Current Progressive Dairy digital edition

1109 PD: Keeping calves healthy

Published on 20 July 2009

The health of replacement animals is an important component of total herd profitability.

The productivity of the herd can be negatively impacted by impaired growth of calves, decreased milk production of animals that experienced chronic illness as baby calves, increased veterinary costs and the limited opportunity for genetic selection due to high mortality of replacement animals. Among all animals present on a dairy farm, the highest morbidity and mortality rates generally occur in baby calves prior to weaning.

According to Dr. Sheila McGuirk of the University of Wisconsin-Madison, simple exposure to infectious agents is not sufficient cause for the development of diseases in calves. In calves, the difference between health and disease is very often just a slight tip of a delicate balance that weighs calf and environmental factors with the bacterial, viral or parasitic agents to which the calf will be exposed.



Three prominent disease problems in the young calf are septicemia, diarrhea and pneumonia. Septicemia is usually the result of a bacterial infection that occurs while the calf is in the uterus, during or immediately after birth. The route of infection can be the blood of a sick dam, an infected placenta, the calf’s umbilical stump, mouth, nose or wound. Septicemia is the most severe medical problem that a calf can develop because the blood-borne infection disseminates and damages many different organs.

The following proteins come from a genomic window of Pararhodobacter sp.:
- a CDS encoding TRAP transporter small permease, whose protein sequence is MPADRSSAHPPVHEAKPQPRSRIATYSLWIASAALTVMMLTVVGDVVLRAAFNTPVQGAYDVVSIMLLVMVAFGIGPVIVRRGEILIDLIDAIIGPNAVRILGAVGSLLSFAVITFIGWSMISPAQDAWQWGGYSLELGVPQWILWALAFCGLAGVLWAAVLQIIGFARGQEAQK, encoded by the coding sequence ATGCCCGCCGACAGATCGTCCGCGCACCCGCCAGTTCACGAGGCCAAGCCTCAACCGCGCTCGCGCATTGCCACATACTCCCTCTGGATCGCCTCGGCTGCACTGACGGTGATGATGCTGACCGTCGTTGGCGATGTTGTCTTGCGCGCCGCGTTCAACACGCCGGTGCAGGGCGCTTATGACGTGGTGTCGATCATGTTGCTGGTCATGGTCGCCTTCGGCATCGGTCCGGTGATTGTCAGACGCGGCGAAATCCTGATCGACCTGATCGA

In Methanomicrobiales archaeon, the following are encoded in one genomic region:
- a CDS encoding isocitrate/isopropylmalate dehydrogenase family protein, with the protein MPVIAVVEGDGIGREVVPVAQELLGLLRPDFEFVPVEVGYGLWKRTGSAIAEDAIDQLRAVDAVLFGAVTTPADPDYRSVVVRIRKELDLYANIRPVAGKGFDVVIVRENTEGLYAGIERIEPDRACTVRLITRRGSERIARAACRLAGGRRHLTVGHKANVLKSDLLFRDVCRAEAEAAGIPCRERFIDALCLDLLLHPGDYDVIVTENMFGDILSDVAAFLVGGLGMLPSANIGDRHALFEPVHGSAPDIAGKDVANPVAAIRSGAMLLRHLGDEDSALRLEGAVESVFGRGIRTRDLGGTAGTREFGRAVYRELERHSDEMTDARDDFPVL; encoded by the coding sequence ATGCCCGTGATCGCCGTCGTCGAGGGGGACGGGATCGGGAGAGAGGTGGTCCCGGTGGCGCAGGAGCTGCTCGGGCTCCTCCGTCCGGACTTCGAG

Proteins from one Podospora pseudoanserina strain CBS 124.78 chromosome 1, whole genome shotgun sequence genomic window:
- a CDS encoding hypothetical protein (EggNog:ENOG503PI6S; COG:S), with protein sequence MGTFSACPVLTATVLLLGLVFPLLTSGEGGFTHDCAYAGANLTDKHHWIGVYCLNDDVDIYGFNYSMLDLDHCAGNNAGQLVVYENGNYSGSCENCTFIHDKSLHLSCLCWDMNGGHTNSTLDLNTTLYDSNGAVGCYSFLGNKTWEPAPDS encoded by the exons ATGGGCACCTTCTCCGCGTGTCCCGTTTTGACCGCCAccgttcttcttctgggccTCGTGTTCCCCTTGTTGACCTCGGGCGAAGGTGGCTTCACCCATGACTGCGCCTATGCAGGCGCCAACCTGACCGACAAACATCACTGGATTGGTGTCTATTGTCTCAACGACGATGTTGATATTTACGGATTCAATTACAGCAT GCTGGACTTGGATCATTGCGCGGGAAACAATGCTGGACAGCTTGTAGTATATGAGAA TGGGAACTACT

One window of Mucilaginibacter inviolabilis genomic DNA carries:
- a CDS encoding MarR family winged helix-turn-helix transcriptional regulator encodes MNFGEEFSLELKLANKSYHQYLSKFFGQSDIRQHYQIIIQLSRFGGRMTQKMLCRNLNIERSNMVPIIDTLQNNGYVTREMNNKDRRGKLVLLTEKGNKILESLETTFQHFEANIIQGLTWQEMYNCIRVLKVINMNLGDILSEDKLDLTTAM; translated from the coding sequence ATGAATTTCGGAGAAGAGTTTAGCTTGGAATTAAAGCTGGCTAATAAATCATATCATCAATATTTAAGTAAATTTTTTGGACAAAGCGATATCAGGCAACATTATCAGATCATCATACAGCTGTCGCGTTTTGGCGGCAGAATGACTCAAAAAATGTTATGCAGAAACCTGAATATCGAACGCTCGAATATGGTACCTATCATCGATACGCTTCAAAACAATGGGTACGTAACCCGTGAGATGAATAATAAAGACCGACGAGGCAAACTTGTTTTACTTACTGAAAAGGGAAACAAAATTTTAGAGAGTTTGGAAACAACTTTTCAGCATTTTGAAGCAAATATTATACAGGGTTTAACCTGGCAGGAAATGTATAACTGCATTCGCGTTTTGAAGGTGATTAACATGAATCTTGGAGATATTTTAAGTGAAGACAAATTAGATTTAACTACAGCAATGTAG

Diarrhea is the most common cause of death in young calves and is almost entirely avoidable by good management. The highest risk period for diarrhea is from birth until about one month of age. Bacteria, viruses or parasites cause diarrhea in calves.

Diarrhea can be managed by increasing resistance through good colostrum management, reducing pathogen exposure, reducing the impact of parasitic infections by feeding a coccidiostat, matching fluid intake with fluid loss and providing electrolytes.

Pneumonia is an inflammation of the lungs. Clinical signs of pneumonia include nasal discharge, dry cough, body temperature between 39.5º C (103.1ºF) and 41ºC (105.8ºF), respiratory distress and decreased appetite. Pneumonia can be managed by increasing resistance through good colostrum management, reducing pathogen exposure and monitoring animals for early diagnosis and treatment.

According to McGuirk, the five C’s provide an effective formula for managing the young dairy calf:


• Colostrum

• Cleanliness

• Comfort

• Calories

• Consistency

While the agents that cause disease are always there and can be extremely important in a disease outbreak, a comfortable, clean calf with good colostrum management, consistent feeding and management practices and plenty of calories in the diet can be disease-free even if they become infected. PD


—Excerpts from Dairy Calf and Heifer Association Heard in the Hutch newsletter, November 2008